I think the ideal qualifying format would be a session where the cars are lined up in the pit and sent out one by one by a steward, not with cars alone on the track, but after the first car is sent out, the next car waits until the first car reaches sector two or three depending on the length of the track, and so on until all cars are out and have gone for their allotted time or lap distance. (Three laps- exit lap, hot lap, and cool-down lap should do just fine.) The order can be determined in the same way it was for the one-lap format.

    If a one-lap on-your-own format is reintroduced, I hope that there can still be an “elimination” concept so that one bad lap can ruin your grid position, but in order to earn pole, you must have three good ones. Better yet, how about having the top eight or ten hot laps put in a sprint race for pole? Would that take too long with the expected number of cars next year?

    Despite the criticism, I indeed find the qualifying sessions more interesting than the race itself on most weekends this year.

    (Just out of curiosity, how many times has David Coulthard been the first one out on a Q session this year?)

    The problem I see with bringing on the one-hour system is that F1 teams think they are exposing some secret if they put their car on the track too soon, so that in the end, most teams don’t have more than two cracks at a good lap anyway, so unless the time limit is turned down to about 5 minutes, I don’t see a good reason to use a timed format.

    Good topic.

  10. Nathan Jones said on 8th July 2007, 4:54

    this guy has obviously bnever been trackside while the 1-lap system was in place!
    the new system is good but i do miss the old 12 lap system

  11. Scott said on 8th July 2007, 10:00

    Doctovee talks about a return to “the old system” of 12 laps, however this too is a relatively new system. Depressingly some of us can throw our memories back a lot farther and compare some much earlier versions :-)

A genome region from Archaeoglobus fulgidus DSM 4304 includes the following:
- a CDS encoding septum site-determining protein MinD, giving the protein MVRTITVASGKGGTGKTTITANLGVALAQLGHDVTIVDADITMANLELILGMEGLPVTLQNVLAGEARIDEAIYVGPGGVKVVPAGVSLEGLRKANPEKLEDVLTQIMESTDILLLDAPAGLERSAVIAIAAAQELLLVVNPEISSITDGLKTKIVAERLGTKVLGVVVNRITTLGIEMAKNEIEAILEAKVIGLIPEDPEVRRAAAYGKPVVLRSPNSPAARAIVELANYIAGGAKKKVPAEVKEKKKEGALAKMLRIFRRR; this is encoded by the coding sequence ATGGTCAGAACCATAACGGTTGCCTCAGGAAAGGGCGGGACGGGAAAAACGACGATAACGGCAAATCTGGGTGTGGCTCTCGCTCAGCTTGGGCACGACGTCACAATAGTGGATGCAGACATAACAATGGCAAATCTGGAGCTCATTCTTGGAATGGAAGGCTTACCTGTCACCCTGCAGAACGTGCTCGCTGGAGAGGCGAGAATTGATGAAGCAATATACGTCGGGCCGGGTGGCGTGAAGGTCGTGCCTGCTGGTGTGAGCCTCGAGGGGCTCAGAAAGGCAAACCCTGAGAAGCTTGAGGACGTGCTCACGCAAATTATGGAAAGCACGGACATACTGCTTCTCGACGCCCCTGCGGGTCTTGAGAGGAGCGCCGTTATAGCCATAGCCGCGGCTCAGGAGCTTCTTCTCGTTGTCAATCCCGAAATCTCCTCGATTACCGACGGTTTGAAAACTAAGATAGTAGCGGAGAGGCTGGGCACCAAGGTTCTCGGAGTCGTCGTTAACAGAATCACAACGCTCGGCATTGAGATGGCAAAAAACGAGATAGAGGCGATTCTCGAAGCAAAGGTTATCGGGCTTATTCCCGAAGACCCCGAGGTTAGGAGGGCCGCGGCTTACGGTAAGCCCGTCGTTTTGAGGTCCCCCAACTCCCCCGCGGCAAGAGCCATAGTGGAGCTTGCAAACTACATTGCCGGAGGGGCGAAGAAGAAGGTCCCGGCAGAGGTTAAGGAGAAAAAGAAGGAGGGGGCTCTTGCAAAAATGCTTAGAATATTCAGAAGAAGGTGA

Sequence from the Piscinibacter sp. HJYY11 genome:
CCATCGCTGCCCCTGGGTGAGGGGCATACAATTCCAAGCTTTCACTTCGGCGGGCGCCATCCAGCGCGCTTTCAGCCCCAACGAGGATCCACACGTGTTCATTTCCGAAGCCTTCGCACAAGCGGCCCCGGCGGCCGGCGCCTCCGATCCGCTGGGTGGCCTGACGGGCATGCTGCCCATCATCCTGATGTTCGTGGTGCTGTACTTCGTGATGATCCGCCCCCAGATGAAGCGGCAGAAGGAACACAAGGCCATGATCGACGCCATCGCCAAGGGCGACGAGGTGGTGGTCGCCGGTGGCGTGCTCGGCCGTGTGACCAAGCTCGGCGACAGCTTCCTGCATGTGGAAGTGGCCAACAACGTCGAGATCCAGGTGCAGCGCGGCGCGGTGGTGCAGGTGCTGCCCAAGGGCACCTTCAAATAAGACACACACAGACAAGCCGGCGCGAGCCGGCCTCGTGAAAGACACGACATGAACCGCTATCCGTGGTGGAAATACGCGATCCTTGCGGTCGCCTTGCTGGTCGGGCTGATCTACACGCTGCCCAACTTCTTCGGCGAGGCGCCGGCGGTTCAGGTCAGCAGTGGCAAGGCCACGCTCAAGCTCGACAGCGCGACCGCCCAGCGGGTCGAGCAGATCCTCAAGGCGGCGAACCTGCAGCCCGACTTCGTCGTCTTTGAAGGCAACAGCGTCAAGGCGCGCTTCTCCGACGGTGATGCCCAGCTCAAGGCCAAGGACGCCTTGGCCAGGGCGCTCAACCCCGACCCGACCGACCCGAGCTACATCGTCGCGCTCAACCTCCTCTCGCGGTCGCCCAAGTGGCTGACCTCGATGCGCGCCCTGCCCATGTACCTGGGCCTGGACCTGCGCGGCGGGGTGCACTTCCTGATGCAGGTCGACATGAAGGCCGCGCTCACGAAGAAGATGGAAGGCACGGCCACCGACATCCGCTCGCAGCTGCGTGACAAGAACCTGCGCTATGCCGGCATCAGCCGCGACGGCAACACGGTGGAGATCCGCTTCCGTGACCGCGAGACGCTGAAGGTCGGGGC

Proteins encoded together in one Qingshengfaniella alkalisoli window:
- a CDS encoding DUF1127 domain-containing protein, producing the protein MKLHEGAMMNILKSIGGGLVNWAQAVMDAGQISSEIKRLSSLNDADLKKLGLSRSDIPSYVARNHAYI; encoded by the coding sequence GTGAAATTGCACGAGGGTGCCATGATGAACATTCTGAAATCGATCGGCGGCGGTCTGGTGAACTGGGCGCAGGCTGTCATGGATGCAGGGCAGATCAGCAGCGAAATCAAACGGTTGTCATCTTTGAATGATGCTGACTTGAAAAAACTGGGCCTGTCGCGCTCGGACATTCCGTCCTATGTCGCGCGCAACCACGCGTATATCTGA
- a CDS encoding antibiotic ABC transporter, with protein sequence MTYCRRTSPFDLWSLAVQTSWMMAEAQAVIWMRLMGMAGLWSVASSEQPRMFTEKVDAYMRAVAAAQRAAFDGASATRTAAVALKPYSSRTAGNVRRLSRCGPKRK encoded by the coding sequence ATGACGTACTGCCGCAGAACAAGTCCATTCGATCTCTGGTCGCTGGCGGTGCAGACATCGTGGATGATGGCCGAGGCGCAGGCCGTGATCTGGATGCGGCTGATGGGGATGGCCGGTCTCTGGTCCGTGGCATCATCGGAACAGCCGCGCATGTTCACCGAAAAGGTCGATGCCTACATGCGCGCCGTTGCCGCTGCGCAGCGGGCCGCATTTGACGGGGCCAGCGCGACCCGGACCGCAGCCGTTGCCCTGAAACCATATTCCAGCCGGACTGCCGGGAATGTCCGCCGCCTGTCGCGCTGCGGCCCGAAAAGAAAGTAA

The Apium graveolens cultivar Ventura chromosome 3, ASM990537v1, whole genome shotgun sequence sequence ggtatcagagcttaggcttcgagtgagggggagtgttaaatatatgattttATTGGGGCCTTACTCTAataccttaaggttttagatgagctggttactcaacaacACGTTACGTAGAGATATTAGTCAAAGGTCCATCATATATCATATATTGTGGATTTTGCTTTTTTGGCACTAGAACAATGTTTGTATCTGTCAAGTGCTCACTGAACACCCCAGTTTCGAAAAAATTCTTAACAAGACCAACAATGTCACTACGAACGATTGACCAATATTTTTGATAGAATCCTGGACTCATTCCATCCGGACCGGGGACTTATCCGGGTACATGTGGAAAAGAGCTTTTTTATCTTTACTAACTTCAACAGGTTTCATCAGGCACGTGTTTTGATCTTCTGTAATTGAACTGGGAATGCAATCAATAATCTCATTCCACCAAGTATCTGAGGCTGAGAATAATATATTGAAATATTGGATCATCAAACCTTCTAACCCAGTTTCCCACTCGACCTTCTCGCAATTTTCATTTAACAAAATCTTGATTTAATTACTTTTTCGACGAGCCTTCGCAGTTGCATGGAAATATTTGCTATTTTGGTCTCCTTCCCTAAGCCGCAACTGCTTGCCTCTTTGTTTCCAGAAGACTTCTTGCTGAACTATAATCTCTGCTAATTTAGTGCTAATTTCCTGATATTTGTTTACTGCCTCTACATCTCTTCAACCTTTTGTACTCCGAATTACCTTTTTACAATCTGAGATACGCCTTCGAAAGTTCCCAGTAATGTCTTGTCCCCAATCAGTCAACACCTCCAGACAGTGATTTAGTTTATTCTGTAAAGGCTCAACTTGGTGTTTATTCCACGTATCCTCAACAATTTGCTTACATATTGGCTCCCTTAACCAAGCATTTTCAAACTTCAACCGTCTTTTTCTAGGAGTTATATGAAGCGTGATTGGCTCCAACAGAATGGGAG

To me the big difference came when the focus changed from “establish the grid order” to “maximise the entertainment and crowds on the Saturday”. The former is about the event and is relatively straightforward to do, the latter is only tangentially about the race, and requires a lot more fiddling to be fair, meaningful, and a good show.

    Sorry to broaden the discussion, but the shift seems to me to be symptomatic of a wider shift in society. F1′s qualifying fiddling is about improving the show to bring in more fans, however not all things can appeal to all people. Football doesn’t do well in the US, and I’ve always felt a part of the reason is that US sporting culture needs things constantly happening – scoring in basketball, constant downs in American football etc, whereas football has long periods of pressure waves, probing, passes – it doesn’t fit. Fortunately football has a large enough worldwide appeal it doesn’t need new boots and panties to pander to the US audience, but F1 is not like that, and is seeking to change and expand. As far as existing fans are concerned, it’s not always for the better.

    Personally I rather like the new system, however for me at least it fails in what it sets out to do in that I don’t watch it all the way through – why watch the 12 slowest being eliminated, then the 10 fastest circulating for 10 minutes? I tune in for the last 10 minutes or so and watch the meaningful part. What I like about it is that the compromises each driver introduces have an effect on the race. It carries a level of strategy and intrigue. Most complaints are that there is no flat-out one lap, but we get that more or less in Q2. Anyway the old one lap would be compromised now by engine life, no tire competition etc. For me one-lap will mean Senna with one set of super-stickies left, sitting in the garage with three or four minutes left looking for a gap in the traffic to nail a one off banzai effort. Now that I would tune in for!